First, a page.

By G.D. Zaney


The statistics indicate that even though, on average, the agricultural sector accounts for about 22 per cent of Gross Domestic Product (GDP), the sector receives an average of only 4.0 per cent of bank lending, due to the perception that lending risk is too high to motivate financing by the private financial sector.


The realization has, however, dawned that the successful transformation of agriculture and the promotion of agribusiness in Ghana would require increased financing to the sector. In other words, expansion in agricultural production can only become possible with the availability of more financing— and using the value chain approach to financing agriculture is regarded as an important innovation.


The Bank of Ghana (BoG), with technical guidance and support from the Ministry of Food and Agriculture (MOFA) and the Alliance for a Green Revolution in Africa (AGRA), has, therefore, initiated a vehicle to leverage lending for agriculture and agribusiness through a risk-sharing scheme.


The initiative, an innovative model of financing dubbed: “Ghana Incentive-Based Risk-Sharing System for Agricultural Lending” (GIRSAL) was designed by AGRA, and has been successfully implemented by the Central Bank of Nigeria.


Under the scheme, BoG will facilitate the process of encouraging private financial sector financing of the full agricultural value chain by stimulating the desire of banks to finance agriculture and agribusiness in Ghana.


The GIRSAL model has six pillars that, together, seek to reduce both the potential and real risks associated with lending to agriculture and agribusiness.


These pillars are the Risk-sharing Facility, Technical Assistance Facility, Agri-business insurance, Bank Rating Scheme, Bank Incentive Mechanism and Digital Finance.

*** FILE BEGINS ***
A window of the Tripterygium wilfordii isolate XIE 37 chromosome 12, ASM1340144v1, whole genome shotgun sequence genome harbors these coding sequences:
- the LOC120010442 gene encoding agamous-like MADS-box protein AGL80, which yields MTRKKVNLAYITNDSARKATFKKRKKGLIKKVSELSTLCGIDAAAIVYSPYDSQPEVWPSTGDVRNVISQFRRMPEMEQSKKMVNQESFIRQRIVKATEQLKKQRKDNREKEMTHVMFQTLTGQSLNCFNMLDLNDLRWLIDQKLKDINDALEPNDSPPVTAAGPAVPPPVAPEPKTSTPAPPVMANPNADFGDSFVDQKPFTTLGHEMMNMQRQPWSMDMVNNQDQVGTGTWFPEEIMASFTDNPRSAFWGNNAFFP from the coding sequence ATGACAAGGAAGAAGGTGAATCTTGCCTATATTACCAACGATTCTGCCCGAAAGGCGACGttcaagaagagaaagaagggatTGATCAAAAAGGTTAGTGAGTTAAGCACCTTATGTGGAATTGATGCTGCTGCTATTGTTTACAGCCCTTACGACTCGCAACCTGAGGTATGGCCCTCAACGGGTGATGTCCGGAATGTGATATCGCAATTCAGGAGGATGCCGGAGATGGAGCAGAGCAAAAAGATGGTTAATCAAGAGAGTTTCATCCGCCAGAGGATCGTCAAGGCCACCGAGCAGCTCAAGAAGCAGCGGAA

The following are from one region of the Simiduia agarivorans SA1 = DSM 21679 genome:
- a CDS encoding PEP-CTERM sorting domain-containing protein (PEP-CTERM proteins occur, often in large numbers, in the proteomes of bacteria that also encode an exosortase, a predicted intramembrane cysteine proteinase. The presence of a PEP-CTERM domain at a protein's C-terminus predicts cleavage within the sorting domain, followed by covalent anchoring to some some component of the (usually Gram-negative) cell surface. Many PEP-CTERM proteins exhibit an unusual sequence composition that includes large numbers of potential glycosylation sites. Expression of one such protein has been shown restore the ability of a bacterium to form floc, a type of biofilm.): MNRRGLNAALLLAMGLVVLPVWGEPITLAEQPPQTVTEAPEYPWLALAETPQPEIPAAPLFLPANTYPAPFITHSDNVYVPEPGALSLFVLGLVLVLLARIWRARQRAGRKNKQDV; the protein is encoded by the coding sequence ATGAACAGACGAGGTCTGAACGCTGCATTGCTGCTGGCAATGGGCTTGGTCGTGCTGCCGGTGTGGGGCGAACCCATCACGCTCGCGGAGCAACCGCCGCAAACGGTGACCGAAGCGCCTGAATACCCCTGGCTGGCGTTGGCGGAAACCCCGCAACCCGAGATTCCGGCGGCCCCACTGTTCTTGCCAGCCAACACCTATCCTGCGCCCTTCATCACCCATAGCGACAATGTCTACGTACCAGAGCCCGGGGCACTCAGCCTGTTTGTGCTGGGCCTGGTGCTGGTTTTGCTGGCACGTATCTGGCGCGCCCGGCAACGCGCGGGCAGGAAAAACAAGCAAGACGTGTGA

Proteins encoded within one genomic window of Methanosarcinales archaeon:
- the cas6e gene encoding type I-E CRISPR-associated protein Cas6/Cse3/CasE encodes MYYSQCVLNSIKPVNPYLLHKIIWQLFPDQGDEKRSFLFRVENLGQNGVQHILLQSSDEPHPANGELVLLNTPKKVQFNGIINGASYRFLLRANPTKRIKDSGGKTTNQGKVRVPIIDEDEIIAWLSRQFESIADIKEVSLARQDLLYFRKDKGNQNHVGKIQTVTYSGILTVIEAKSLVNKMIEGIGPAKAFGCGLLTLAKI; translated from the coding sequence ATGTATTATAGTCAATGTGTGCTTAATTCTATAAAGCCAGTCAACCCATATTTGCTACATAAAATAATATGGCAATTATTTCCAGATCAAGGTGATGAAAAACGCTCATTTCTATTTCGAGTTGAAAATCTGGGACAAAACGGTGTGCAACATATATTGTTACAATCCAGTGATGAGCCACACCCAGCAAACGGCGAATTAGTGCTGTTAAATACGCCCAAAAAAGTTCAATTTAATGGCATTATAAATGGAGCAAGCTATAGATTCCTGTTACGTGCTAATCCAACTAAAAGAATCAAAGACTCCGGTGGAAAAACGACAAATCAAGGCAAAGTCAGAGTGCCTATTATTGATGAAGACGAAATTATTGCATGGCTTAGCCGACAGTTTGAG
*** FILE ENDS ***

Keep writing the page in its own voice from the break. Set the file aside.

Under the Risk-sharing Facility, appropriate risk-sharing instruments will be developed to reduce the lending risk of banks and to leverage their balance sheets into strategically selected agriculture. BoG is providing one hundred million cedis as seed capital under the facility.


The second pillar, the Technical Assistance Facility, involves strengthening the capacity of commercial banks and other financial intermediaries in the area of risk assessment and pricing in the agriculture value chain, and the development of new platforms for loan recovery to financially-excluded agricultural business communities, as well as the provision of technical assistance to farmer groups and agribusinesses.


Pillar three of the GIRSAL model is the Agribusiness Insurance Facility, whereby appropriate insurance products for agriculture and agribusiness will be developed and deployed as a means of lowering the risks faced by smallholder farmers and agriculture entrepreneurs.


The fourth pillar of the GIRSAL model is the Bank Rating Scheme. The scheme will rate banks in terms of volume and effectiveness of lending delivery to the actors in the agriculture value chain, with the goal of creating additional incentives for banks that are achieving impact in agricultural lending.


The next pillar of the model is the Bank Incentive Mechanism under which appropriate incentives will be developed to reward banks that excel in the GIRSAL agriculture rating scheme.


The last pillar—Digital Finance— is designed to scale-up low-cost delivery of financial services, particularly in the rural areas and other financially-excluded areas of the country, through the development and adoption of innovative digital technology such as mobile phone banking and other digital service platforms to facilitate quicker and cheaper credit delivery services.


Among the expected benefits of the GIRSAL initiative are increased foreign exchange earnings through export and import substitution, food security, increased employment to reduce inequality and poverty, increased income for farmers and a wider tax base, and micro-economic stability.


It is expected that GIRSAL will facilitate enhanced agricultural productivity and production for export, reduce the food import bill, as a result,  through strategic import substitution and guarantee substantial savings of foreign exchange.